Bordeaux is facing its smallest harvest since 1991, according to the Bordeaux Wine Bureau.
A difficult spring, a wet early summer and a series of devastating hail storms have reduced the Bordeaux 2013 crop by around 20% versus 2012, which came in at 5.25m hectolitres, the Bureau said.
Ripening is still around two weeks behind an average year, although a hot and sunny July and August has helped to minimise diseases such as mildew or oidium.
The Pessac Léognan syndicate, traditionally first to bring in the white grapes, told decanter.com that its winemakers were not expecting to begin picking before September 15.
Eric Perrin, of Chateau Carbonnieux, said it is the latest he remembers picking since 1988.
Across France, this year’s harvest could be the lowest for 40 years, according to Jerome Despey, president of the wine section of FranceAgriMer, a service operating between industry and government. It estimated 43.5m hectolitres for 2013, against a ten-year average of 45.4m.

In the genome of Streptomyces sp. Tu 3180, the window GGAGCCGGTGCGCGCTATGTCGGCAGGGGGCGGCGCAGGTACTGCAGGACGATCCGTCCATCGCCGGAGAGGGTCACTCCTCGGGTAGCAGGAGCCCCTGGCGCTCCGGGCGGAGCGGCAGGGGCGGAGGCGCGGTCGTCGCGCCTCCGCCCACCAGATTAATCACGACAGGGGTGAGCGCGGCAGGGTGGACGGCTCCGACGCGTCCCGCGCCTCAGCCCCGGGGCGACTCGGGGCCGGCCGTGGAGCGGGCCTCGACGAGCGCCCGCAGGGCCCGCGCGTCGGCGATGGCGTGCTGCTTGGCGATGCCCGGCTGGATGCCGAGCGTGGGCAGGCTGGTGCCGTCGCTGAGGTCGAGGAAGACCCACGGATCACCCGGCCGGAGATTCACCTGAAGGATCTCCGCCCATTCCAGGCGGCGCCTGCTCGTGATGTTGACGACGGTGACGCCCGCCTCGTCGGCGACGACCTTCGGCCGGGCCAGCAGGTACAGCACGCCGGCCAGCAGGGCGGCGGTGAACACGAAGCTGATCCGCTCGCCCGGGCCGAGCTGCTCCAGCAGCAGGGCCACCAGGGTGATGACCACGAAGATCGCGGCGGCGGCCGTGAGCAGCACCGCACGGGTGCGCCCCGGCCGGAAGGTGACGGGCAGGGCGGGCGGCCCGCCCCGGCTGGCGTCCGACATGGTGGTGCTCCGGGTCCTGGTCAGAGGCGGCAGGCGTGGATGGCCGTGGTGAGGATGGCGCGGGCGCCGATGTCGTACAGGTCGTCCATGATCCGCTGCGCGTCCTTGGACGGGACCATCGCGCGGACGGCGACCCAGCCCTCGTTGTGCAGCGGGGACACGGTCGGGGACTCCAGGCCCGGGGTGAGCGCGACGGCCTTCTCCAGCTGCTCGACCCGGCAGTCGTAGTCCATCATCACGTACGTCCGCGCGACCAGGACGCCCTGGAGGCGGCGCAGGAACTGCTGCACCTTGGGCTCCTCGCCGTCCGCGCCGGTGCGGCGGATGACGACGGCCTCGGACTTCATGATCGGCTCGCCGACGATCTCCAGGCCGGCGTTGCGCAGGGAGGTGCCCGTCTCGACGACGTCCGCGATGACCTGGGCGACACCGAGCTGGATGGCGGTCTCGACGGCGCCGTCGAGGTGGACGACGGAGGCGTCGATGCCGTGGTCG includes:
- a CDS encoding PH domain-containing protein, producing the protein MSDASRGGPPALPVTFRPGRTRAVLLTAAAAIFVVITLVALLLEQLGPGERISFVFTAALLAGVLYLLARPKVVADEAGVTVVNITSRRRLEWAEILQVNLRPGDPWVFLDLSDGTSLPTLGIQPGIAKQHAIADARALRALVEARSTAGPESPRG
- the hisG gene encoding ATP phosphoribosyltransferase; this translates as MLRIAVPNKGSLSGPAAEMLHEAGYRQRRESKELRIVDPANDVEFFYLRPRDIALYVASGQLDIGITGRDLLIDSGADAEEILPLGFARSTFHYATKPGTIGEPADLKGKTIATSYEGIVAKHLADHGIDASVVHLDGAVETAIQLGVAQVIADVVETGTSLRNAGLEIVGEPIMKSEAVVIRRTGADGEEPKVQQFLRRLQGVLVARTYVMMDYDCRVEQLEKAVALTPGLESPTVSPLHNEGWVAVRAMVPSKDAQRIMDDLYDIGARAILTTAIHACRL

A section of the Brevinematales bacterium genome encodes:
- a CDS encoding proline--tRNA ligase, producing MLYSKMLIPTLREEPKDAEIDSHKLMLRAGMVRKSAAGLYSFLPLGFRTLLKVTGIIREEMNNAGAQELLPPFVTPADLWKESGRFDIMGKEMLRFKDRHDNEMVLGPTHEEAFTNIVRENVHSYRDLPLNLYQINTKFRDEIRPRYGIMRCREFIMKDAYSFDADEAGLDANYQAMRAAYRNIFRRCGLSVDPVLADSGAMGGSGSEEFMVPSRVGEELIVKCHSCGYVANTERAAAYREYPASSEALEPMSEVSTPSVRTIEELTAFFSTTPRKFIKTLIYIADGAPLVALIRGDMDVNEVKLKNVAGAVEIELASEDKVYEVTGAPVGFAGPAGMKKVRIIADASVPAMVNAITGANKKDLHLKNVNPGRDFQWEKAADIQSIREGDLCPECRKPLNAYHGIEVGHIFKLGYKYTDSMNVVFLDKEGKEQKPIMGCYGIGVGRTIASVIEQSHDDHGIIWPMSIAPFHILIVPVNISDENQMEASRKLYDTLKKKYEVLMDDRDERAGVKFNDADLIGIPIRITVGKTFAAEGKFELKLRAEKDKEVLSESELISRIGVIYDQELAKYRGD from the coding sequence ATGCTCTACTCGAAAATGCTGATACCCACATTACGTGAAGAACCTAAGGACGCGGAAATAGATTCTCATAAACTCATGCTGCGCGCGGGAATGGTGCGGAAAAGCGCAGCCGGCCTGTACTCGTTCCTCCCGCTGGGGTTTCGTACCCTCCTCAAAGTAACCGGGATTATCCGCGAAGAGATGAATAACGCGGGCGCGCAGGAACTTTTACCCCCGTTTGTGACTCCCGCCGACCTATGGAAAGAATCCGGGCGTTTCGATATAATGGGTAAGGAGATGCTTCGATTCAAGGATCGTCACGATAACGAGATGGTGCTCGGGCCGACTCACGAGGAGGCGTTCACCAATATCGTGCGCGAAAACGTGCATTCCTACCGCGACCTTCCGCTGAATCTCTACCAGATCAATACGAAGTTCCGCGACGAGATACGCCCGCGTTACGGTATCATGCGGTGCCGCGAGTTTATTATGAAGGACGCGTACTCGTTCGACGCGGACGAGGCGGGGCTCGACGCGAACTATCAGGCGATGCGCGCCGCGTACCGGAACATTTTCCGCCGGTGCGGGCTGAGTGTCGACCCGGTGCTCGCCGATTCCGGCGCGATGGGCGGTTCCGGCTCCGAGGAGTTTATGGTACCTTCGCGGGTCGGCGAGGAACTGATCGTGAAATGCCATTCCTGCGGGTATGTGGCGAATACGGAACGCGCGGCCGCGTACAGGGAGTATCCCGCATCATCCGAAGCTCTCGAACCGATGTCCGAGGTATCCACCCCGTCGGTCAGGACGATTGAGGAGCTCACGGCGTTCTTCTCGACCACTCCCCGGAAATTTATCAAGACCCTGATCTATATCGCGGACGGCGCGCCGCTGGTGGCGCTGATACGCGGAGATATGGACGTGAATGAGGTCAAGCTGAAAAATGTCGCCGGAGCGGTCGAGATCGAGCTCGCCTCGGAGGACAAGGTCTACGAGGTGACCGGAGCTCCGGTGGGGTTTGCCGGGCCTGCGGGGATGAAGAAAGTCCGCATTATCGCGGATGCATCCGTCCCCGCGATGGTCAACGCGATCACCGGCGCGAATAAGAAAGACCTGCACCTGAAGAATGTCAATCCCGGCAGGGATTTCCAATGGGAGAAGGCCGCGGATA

Winegrowers in several regions are facing delays. ‘We have not caught up from the late start to the season,’ Arnaud Bourgeois, of Domaine Henri Bourgeois in Sancerre, told decanter.com this week.
‘The veraison (colour change) for our pinot noir is only halfway completed, and in a few days we will remove all grapes that are still green, to allow the rest to ripen up fully. Alcohol levels will be moderate, but I am happy with the quality.’
In the south of France, some Provence vineyards sent out pickers this week. Jean-Jacques Bréban, president of Provence Wine Council, reported that yields would be higher than last year, and a return to average.